Colson: Will our national fate hinge on this day?
Well, it appears right now (on Monday morning, as my deadline approaches) that today, Dec. 19, 2022, is the day for the U.S. House of Representatives Select Committee investigating the Jan. 6 insurrection at the nation’s capital to finally call for charges to be filed against former President Donald Trump for perhaps three of his treasonous, anti-democratic moves that in effect put him directly on a path to undermine our form of government.
Commentators, including historian Heather Cox Richardson (who cranks out a daily, internet-enabled series of essays entitled “Letters From An American”), The New York Times and other outlets, have stated that this will be the final hearing of the committee, which has been savaged by Trump and his Republican sycophants and may well be unplugged and dismissed when Republicans take control of the House in January.
For now, though, the committee recommended prosecution of the former president (though there are others in the committee’s cross-hairs) with at least three charges: obstruction of an official proceeding on Congress (the certification of Trump’s 2020 loss of the presidential election); conspiracy to defraud the United States (moves by him and others to scuttle the election results through various and nefarious means); and insurrection (his words and actions in support of the mob that stormed the U.S. Capitol on Jan. 6).
Remember, if you will, that the mob of insurrectionists wanted to do two things: stop the certification of the election result, and take the first steps toward the armed overthrow of the government, according to the words of some movement leaders leading up to Jan. 6.
And as the committee got to work some 18 months ago, a number of Republicans have refused to honor subpoenas to appear before the committee and testify under oath, another nest of actions that might result in recommendations for indictments.
This is big stuff, and everybody should be paying the day’s actions all the attention it warrants.
Never before, as far as I know, has a sitting president gone so far to undermine the authority of the very government he is leading in service of his ego and his lust to retain power in the face of electoral rejection.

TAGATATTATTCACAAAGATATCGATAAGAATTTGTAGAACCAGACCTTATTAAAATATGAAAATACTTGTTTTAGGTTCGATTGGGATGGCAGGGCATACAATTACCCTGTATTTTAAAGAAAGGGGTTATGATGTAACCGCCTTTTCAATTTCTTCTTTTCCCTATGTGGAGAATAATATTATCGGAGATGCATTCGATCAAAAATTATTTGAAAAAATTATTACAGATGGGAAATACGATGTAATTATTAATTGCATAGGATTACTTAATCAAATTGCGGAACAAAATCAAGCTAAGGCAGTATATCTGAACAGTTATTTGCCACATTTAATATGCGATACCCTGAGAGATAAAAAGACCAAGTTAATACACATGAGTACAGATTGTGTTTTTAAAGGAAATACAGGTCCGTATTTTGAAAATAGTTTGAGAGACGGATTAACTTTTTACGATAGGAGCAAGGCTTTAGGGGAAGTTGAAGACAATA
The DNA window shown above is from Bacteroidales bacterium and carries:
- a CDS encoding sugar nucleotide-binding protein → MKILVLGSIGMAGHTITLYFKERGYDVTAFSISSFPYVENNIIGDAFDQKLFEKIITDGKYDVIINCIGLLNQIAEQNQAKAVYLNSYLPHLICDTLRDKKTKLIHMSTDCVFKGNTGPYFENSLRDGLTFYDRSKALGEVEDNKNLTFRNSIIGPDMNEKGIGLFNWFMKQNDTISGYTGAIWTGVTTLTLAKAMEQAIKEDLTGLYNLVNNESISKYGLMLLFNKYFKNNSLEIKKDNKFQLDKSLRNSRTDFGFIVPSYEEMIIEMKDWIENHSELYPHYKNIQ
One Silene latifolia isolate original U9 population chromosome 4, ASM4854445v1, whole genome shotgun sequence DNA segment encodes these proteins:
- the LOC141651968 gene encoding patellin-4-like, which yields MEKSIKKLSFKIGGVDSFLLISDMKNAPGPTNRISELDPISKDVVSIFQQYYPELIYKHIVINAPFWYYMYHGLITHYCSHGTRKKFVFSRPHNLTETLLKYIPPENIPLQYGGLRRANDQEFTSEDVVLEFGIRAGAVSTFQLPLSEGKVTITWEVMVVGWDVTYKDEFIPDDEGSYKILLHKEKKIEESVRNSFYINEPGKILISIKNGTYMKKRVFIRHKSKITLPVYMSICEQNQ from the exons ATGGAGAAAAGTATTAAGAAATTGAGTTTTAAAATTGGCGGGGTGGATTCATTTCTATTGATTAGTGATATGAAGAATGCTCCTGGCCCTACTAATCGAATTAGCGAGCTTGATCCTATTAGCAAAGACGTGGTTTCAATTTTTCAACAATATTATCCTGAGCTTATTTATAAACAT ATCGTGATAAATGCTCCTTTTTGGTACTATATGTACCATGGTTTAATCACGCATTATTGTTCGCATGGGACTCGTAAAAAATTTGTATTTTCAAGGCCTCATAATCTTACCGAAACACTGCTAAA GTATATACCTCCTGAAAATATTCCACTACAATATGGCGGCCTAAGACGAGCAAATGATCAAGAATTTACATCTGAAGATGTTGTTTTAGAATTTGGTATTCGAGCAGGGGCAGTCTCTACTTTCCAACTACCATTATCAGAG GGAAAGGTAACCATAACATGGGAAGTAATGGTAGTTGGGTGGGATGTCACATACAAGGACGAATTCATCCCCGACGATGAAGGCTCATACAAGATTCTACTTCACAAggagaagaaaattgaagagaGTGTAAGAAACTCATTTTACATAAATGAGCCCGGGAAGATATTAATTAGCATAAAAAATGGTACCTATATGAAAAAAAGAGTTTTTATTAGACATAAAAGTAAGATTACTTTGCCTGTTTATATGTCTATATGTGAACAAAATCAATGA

Until Trump came on the scene, the nation at large, in practical if not literal terms, has believed and acted in support of the idea that no one is above the rule of law in this country.
Trump and his Republican supporters hate that idea and have been actively working against it.
Through their efforts to gerrymander political districts across the land and other means, they have been moving toward establishing themselves as the only legitimate holder of power in government.
Some leaders of the right-wing political machine (it’s not just a fringe thing anymore; it’s infected the very marrow in the bones of the GOP) have openly and unabashedly praised and courted Hungarian autocrat Victor Orban, bringing him to Texas to open the Conservative Political Action Conference earlier this year and traveling to Hungary to prostrate themselves before Orban’s alter.
Why this adulation for dictators of this sort?
Well, in Orban’s case, after he was elected in what were called “free and fair elections” in 2010, he immediately rewrote his nation’s election laws to essentially make him prime minister for life, which is just what Trump and his ilk want to do here.
Wait, some out there are thinking, this is simply hysterical libtard horse-puckey, this kind of thing cannot happen here in the US of A, but you’re wrong.
Authoritarian potential has always been a part of the political makeup of this country, and has actually taken shape before in the form of efforts by Southern politicians in the mid-1800s to make slavery the law of the land across the country, not just in certain states.
These days, slavery is not the issue, but racism and white fear of immigrants of color have taken on the same urgency and power in many quarters.
Oddly, these surprising trends are being abetted by certain segments of the upper crust of U.S. society who seem to prefer autocracy and authoritarianism to the kind of racial diversity and political plurality that appear to be natural outgrowths of democracy if it is left unchecked and in place.
Make no mistake about it, we are at a crisis point in this country, and we may look back on this day as a crucial opportunity to do something about it, whether we take that chance or not.